2EF7:0117 CMP BYTE PTR [BP-28],00 ; is there NO username at all?
2EF7:011B JZ 0123 ; yes? jump, else...
2EF7:011D CMP BYTE PTR [BP-48],00 ; is there a usercode at all?
2EF7:0121 JNZ 0125 ; yes? jump, else...
2EF7:0123 JMP 01A0 ; jump to end (with badflag!)
Ok. Since we've entered some, we'll jump!
2EF7:0125 MOV DWORD PTR [BP-04],00000000 ; initial value
2EF7:012D XOR SI,SI ; clear si
2EF7:012F JMP 0154 ; jump first
2EF7:0131 CMP SI,20 ; is si >= 20? (here, ours is 0 first)
2EF7:0134 JGE 015A ; yes? jump, else... here, so NO JUMP!
Ok. Soooh! If namelength is >= 20, discard the rest, use only the first 1Fh chars for the calcs!
2EF7:0136 MOV AX,SI
2EF7:0138 MOV CX,0004
2EF7:013C IDIV CX
2EF7:013E MOV AL,[BP+SI-28]
2EF7:0142 MOV CX,DX
2EF7:0145 SHL CL,03
2EF7:0148 CALL 2F57:8662
2EF7:014D ADD [BP-04],AX
2EF7:0150 ADC [BP-02],DX
2EF7:0153 INC SI
2EF7:0154 CMP BYTE PTR [BP+SI-28],00
2EF7:0158 JNZ 0131
Hiew! Too long without comments? Hey! Anyway, here's how it REALLY goes:
#1: Define a table of type dword (4 bytes) (let's call it "table" ;)
#2: Read name[i] and add it with table[i] value then place it in table[i]
ie. (remember that the table initially had 0's!)
name = 53 ("S") -- 53 + 0 = table = 53
name = 70 ("p") -- 70 + 0 = table = 70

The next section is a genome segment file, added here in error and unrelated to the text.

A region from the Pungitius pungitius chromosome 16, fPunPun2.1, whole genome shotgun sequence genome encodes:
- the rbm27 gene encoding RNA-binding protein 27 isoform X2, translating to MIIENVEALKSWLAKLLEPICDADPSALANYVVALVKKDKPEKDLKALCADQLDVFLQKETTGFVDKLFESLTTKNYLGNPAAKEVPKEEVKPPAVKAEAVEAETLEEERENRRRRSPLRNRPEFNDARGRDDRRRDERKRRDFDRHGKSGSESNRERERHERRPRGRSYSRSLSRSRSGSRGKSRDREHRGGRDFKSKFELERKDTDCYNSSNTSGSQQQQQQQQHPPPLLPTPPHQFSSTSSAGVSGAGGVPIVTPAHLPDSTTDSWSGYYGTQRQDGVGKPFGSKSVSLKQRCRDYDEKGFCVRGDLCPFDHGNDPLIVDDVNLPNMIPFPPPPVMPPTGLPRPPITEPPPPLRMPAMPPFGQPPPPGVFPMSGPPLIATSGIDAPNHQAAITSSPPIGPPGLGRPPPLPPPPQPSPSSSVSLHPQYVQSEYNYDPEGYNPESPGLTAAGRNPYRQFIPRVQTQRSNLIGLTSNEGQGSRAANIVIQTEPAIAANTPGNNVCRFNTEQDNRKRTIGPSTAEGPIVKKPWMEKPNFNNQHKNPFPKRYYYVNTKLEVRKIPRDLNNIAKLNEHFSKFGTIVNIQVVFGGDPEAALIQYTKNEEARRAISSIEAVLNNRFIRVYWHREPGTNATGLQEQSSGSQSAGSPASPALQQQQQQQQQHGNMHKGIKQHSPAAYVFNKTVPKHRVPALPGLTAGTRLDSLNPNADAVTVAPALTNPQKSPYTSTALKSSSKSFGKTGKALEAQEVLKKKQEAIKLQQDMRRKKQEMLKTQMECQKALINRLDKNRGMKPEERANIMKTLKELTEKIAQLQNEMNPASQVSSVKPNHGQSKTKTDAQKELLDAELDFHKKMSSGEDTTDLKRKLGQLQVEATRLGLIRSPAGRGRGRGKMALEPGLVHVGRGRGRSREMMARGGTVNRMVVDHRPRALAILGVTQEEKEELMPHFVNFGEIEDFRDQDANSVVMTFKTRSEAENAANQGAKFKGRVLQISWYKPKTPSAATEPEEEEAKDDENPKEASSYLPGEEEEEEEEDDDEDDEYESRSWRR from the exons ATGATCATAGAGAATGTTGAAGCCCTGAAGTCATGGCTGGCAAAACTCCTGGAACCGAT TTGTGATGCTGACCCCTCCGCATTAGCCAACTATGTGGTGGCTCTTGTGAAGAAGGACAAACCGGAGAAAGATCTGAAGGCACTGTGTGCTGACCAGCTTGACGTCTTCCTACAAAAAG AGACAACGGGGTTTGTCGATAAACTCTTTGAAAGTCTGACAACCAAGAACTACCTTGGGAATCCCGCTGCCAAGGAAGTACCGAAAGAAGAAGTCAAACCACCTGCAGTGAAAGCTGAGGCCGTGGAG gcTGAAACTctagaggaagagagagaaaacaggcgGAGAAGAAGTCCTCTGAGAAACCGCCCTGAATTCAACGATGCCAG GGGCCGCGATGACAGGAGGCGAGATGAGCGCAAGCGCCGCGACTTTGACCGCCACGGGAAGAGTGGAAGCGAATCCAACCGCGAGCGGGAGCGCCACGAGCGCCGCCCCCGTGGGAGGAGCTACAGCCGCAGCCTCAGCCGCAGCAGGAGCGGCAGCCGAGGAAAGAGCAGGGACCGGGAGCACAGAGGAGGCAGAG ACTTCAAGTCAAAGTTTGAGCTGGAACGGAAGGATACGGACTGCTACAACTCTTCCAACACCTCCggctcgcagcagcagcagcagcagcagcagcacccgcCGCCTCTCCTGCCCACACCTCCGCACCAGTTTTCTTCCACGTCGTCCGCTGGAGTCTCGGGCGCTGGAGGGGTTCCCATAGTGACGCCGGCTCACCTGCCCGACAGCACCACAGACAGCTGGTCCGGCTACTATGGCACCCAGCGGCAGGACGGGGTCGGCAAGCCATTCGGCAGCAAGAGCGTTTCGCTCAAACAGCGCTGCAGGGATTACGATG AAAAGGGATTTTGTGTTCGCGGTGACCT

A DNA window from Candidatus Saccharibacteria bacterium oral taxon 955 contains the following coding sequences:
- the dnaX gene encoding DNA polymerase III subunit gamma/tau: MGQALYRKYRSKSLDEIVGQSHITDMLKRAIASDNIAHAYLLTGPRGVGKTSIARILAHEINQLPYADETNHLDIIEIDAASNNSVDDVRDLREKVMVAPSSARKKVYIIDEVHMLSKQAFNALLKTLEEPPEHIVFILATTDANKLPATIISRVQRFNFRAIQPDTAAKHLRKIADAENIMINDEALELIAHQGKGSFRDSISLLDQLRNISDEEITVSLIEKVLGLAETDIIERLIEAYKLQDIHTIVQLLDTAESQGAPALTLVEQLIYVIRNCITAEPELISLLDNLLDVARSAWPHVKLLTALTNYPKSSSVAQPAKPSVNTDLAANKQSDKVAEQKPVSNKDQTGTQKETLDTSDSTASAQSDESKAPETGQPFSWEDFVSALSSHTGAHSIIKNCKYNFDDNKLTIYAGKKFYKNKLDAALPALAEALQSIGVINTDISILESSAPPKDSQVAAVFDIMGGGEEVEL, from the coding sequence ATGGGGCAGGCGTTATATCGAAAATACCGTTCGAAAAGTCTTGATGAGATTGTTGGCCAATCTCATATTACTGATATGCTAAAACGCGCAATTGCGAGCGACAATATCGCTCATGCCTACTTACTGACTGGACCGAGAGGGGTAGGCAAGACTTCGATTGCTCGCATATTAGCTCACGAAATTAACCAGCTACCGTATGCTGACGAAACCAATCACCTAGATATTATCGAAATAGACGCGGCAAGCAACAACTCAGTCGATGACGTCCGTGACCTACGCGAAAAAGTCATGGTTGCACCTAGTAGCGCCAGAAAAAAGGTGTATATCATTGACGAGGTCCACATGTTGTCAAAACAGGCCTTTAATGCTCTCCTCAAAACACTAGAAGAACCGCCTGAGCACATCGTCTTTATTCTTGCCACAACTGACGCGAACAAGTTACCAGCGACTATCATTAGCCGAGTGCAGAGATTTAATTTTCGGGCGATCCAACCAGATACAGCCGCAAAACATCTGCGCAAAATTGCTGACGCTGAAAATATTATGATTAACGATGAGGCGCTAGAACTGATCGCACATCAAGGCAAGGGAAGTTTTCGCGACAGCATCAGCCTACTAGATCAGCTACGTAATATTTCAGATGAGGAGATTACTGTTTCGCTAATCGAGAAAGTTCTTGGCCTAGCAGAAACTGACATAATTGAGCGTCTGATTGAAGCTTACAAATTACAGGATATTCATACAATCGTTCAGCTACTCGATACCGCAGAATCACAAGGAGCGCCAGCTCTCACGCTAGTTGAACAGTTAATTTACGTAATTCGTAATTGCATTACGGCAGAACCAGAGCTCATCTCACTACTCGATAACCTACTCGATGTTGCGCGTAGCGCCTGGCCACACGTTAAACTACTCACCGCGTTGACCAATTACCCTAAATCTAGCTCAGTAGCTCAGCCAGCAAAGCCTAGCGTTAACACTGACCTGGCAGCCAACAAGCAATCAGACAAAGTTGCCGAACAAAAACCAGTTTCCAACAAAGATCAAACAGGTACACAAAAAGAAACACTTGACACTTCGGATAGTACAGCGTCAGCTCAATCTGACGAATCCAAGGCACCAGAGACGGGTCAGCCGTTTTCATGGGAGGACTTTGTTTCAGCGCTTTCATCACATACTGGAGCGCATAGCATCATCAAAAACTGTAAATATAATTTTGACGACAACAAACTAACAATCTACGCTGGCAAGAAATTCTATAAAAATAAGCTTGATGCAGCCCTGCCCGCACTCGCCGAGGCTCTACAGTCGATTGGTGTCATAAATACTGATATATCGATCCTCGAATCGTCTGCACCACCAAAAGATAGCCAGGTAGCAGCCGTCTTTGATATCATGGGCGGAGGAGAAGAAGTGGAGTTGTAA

name = 68 ("h") -- 68 + 0 = table = 68
name = 69 ("i") -- 69 + 0 = table = 69
#3: If the table's already full (all 4 bytes were filled) and there's still chars left, go back to table and carry on.
name = 6E ("n") -- 6E + 53 = table = C1
name = 78 ("x") -- 78 + 70 = table = E8
And since it's the end, my table now is C1E86869. Yep, that's my [bp-04]. And now onto the REAL calculation part...
2EF7:015A XOR DWORD PTR [BP-04],55555555; ; xor table with 55555555
[bp-04] = [bp-04] xor 55555555
= 6968E8C1 xor 55555555 ; it's 6968E8C1 coz it's read backwards!
[bp-04] = 3C3DBD94
2EF7:0162 ADD DWORD PTR [BP-04],55555555 ; then add 55555555
[bp-04] = [bp-04] + 55555555
= 3C3DBD94 + 55555555
[bp-04] = 919312E9
2EF7:016A MOV EAX,[BP-04] ; eax = 919312E9
2EF7:016E MOV ECX,05F5E100 ; ecx = 5F5E100 (divisor)
2EF7:0174 XOR EDX,EDX
2EF7:0177 DIV ECX ; get the remainder
edx = edx % ecx ; the "%" is for getting the remainder (as in C)